Posts Tagged ‘performance’

At the Sunderland Music Festival

Posted by Brian on 25th February 2012 in Fingerstyle Guitar, Journal, Performing

Last Tuesday, I had the privilege of playing at the Sunderland Lions’ Music Festival along with four of my guitar students. The tune that I chose to play this year was “Dune” by Bob Evans.

Last spring, on May 1st, I got to see Bob Evans play a concert at The Earl Pub in Stouffville. At the concert, he mentioned that there was a transcription of his song “Dune” available for free on his website. On May 2nd, I started to work on the tune. It took me three months to learn the tune, and another three months before I was able to try it out at an open mic. At long last, in approximately the same amount of time that it takes to make a baby, it was ready to be presented “for real” at the festival.

Below, is the video of me playing “Dune” in Sunderland. And while it is not my best performance of the tune, I’m pretty pleased with the results. At one point, I squeezed the neck too hard and produced an awful noise that was supposed to be a chord, and later on I had a minor brain cramp where I momentarily forgot where I was going, but overall, I was happy with the result. (And the adjudicator had nice things to say too!)

So, (with apologies for the quality of the audio and video) here I am playing “Dune” at the 2012 Sunderland Music Festival:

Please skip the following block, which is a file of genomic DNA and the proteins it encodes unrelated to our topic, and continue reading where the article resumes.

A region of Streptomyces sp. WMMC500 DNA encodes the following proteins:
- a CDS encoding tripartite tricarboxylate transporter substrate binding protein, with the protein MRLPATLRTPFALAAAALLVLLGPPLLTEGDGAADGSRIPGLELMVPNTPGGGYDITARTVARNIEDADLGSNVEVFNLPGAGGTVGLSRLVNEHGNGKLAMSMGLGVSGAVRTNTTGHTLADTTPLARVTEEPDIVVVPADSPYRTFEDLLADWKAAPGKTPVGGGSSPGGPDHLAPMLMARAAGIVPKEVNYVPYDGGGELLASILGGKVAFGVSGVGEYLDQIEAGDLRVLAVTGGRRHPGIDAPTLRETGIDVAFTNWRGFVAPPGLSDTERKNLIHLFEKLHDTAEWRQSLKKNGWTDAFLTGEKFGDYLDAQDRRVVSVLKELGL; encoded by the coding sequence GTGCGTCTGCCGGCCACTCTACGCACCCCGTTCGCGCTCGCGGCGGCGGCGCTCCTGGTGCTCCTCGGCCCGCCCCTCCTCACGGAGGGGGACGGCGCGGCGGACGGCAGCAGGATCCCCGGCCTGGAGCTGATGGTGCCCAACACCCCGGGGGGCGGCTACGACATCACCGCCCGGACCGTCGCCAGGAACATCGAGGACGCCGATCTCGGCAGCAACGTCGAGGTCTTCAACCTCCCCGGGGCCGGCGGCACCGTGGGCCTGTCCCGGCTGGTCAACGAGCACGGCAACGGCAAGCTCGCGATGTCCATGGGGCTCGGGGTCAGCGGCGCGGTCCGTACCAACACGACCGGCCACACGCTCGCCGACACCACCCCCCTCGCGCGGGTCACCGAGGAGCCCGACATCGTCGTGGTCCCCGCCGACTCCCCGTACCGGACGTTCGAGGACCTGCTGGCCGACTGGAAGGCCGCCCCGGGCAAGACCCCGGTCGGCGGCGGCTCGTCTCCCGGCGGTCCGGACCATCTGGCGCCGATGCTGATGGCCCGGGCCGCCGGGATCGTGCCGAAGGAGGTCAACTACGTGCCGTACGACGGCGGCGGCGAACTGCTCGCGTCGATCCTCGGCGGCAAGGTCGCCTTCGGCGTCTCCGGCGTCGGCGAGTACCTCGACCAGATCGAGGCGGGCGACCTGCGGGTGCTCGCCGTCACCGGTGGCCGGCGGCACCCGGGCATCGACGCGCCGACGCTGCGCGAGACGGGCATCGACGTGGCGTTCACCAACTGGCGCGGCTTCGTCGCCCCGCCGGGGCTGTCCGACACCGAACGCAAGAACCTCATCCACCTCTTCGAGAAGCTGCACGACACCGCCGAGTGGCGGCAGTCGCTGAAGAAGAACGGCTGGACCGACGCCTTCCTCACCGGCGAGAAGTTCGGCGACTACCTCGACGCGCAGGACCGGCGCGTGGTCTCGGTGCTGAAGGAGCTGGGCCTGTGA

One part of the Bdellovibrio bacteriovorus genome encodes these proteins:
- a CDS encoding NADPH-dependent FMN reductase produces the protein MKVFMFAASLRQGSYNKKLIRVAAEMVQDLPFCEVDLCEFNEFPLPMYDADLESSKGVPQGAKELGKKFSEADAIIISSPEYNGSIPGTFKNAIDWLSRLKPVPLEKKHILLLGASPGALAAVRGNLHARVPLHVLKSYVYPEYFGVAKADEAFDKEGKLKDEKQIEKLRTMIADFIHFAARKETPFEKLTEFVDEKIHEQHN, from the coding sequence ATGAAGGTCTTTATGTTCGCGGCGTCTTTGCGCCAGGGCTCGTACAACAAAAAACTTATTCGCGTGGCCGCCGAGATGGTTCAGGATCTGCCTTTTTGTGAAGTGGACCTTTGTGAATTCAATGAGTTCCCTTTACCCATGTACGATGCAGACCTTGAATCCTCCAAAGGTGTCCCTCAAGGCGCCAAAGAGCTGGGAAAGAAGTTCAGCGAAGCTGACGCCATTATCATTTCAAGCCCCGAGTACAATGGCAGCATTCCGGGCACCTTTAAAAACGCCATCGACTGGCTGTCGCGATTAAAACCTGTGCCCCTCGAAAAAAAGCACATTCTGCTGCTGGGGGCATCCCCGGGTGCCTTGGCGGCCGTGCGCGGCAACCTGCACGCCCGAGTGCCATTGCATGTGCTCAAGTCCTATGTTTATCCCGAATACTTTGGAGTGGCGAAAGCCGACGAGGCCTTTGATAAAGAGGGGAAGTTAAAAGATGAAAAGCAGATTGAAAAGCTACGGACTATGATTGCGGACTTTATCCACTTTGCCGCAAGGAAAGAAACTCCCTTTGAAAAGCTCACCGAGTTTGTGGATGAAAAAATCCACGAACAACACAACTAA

Adjudication

Posted by Brian on 13th February 2012 in Beginners, Musicianship, Performing

A regular theme of mine since starting this blog has been the importance of getting out and performing for people. Around the time I started this blog I committed to practicing what I preach and I’ve been a regular attendee at one local open mic and have put in a couple of appearances at a couple of others. Long time readers will know that I also entered the Sunderland Music Festival a year ago:

“The Sunderland Lions Music Festival is intended to promote higher standards of musical awareness and achievement in our community by providing young musicians with opportunities for public performance and professional assessment.” — Mission Statement

While “young musician” doesn’t quite describe me in terms of chronological age, it does describe me in terms of the potential for growth in my musicianship. And the experience of entering the festival last year was a great one. The festival is “adjudicated“. This means that a professional musician actively listens to your playing and critiques it. This is a very different experience from participating in an open mic, or singing around the campfire, or pretty much any other performance experience available to amateur performers. Most people after hearing you play will describe it in terms that are some variation on “good” or “bad”. An adjudicator will comment on your tempo, phrasing, dynamics, and other aspects of your playing. These are the things that make your playing “good” or “bad”, but most people are not musically literate enough (or energetic enough) to break down the elements of your playing and categorize the things that you do well – or not-so-well.